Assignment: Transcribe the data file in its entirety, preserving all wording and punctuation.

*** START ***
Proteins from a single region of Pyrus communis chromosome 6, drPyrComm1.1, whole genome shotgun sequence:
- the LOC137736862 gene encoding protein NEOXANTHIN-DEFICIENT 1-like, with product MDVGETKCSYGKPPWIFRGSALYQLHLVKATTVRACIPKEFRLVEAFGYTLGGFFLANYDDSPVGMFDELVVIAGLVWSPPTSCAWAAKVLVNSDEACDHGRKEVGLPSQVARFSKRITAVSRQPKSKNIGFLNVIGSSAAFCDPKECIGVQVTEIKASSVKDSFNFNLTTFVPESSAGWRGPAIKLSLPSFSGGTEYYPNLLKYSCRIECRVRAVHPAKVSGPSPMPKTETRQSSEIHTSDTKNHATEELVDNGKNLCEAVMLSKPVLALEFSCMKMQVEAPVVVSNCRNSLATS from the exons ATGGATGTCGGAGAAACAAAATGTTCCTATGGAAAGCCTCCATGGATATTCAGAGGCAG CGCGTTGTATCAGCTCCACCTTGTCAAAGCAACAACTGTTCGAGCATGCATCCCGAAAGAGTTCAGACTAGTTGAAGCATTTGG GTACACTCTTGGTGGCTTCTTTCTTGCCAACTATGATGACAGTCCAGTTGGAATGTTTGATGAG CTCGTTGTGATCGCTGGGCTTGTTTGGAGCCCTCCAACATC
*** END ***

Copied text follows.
Proteins from a single region of Pyrus communis chromosome 6, drPyrComm1.1, whole genome shotgun sequence:
- the LOC137736862 gene encoding protein NEOXANTHIN-DEFICIENT 1-like, with product MDVGETKCSYGKPPWIFRGSALYQLHLVKATTVRACIPKEFRLVEAFGYTLGGFFLANYDDSPVGMFDELVVIAGLVWSPPTSCAWAAKVLVNSDEACDHGRKEVGLPSQVARFSKRITAVSRQPKSKNIGFLNVIGSSAAFCDPKECIGVQVTEIKASSVKDSFNFNLTTFVPESSAGWRGPAIKLSLPSFSGGTEYYPNLLKYSCRIECRVRAVHPAKVSGPSPMPKTETRQSSEIHTSDTKNHATEELVDNGKNLCEAVMLSKPVLALEFSCMKMQVEAPVVVSNCRNSLATS from the exons ATGGATGTCGGAGAAACAAAATGTTCCTATGGAAAGCCTCCATGGATATTCAGAGGCAG CGCGTTGTATCAGCTCCACCTTGTCAAAGCAACAACTGTTCGAGCATGCATCCCGAAAGAGTTCAGACTAGTTGAAGCATTTGG GTACACTCTTGGTGGCTTCTTTCTTGCCAACTATGATGACAGTCCAGTTGGAATGTTTGATGAG CTCGTTGTGATCGCTGGGCTTGTTTGGAGCCCTCCAACATC